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Hope and Obstacles Facing World Bank

July 12, 1986

Hope and obstacles, indeed--I refer to your editorial (July 6), "World Bank: Hope and Obstacles." I hope that the World Bank will see its role in very real terms as going as far as it can toward immediate and long-lasting relief for the world's poorest people. I see obstacles in the sense that its lending policies toward these folks won't find enough support.

With adequate support from the World Bank, global immunization efforts could save the lives of 3.5 million children every year. The World Bank can also increase its lending for agricultural development projects that aid the poor toward self-sufficiency--the ultimate goal.

It can increase its lending for primary health care, increasing the chance for survival for thousands and insuring the kind of health safety net we in the developed world take for granted.

The World Bank can also help a government shift its life-saving medical programs more toward grass-roots care serving more people, empowering parents in low-cost health measures for their children and thus having a greater overall effect on its population.

Finally, through its demands for structural adjustments, it can make requests that don't slight the poorest members of society who are often the first to suffer from government belt-tightening.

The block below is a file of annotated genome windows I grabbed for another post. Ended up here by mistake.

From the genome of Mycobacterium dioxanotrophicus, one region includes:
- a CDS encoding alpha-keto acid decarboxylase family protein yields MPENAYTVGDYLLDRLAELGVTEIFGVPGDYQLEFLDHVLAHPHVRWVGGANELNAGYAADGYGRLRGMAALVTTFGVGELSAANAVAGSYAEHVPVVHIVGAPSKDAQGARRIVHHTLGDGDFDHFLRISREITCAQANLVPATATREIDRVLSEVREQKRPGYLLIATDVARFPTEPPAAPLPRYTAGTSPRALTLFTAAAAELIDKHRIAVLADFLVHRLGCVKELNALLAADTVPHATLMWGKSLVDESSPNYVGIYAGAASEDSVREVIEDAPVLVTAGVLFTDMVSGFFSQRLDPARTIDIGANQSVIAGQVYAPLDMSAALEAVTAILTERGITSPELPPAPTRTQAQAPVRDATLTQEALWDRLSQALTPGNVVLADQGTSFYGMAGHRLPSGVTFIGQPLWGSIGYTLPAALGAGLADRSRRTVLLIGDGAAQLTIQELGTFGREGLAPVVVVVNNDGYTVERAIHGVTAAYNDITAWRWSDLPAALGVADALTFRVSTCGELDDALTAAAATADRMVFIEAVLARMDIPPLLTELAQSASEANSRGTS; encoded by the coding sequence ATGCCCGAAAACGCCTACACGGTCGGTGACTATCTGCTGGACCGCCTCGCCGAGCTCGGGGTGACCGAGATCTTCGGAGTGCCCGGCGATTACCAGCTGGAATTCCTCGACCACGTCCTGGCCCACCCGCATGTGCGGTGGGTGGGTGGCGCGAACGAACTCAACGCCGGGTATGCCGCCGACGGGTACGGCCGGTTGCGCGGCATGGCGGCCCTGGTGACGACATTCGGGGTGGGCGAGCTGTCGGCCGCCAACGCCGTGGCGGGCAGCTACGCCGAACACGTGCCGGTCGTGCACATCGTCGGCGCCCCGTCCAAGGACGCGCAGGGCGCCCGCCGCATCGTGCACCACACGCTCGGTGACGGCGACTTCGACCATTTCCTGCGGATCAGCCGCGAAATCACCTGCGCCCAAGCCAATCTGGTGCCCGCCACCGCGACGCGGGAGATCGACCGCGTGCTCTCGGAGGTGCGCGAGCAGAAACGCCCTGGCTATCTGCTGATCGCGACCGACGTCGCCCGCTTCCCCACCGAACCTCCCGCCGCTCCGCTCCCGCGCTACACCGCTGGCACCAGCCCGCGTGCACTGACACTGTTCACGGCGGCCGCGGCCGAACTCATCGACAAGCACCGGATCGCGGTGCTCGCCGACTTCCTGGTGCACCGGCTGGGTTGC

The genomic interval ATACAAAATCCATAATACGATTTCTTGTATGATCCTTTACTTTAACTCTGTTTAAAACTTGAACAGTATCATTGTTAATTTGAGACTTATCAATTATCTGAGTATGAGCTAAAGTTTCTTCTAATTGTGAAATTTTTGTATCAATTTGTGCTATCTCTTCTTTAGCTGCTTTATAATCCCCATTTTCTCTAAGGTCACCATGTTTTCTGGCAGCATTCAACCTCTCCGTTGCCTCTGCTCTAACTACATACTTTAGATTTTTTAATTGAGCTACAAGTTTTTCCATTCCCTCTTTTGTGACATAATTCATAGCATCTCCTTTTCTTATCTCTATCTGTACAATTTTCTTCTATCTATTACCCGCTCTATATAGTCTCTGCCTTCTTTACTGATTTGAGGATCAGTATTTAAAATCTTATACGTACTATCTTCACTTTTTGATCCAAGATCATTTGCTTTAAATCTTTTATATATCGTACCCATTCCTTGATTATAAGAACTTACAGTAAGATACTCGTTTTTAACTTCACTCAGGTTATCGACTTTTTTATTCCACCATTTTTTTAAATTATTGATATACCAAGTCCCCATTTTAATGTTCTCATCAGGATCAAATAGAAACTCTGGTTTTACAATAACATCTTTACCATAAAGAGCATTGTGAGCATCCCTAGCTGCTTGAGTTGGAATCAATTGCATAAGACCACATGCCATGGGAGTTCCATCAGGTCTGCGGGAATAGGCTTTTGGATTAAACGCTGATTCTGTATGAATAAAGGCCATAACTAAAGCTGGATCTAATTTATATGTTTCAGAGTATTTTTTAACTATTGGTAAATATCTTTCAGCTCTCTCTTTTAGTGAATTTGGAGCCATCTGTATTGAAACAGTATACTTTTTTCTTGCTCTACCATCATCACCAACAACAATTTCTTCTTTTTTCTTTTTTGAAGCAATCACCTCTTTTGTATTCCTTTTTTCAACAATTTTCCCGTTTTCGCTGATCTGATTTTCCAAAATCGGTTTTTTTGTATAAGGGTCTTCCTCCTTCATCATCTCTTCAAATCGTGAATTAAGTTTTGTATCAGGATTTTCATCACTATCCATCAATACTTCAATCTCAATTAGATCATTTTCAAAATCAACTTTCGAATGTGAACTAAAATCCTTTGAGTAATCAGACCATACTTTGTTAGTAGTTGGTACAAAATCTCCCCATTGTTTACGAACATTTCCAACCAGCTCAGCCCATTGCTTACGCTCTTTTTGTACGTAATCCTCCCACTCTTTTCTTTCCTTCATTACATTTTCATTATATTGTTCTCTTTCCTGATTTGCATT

There are tough choices and priorities for the World Bank in coming years. Aiding Third World governments to bolster their economies and pay off their debts is necessary, but it seems ridiculous to spend an inappropriate percentage encouraging capitalism while Haitians drink sewer water and African babies die of preventable measles.

We, as ordinary citizens, can affect these lending policies of the World Bank by telling our representatives in Washington about our desire to see the bank perform its duty to those least able to ask for help. Hope is what we can offer through our actions--obstacles through our indifference.


North Hollywood

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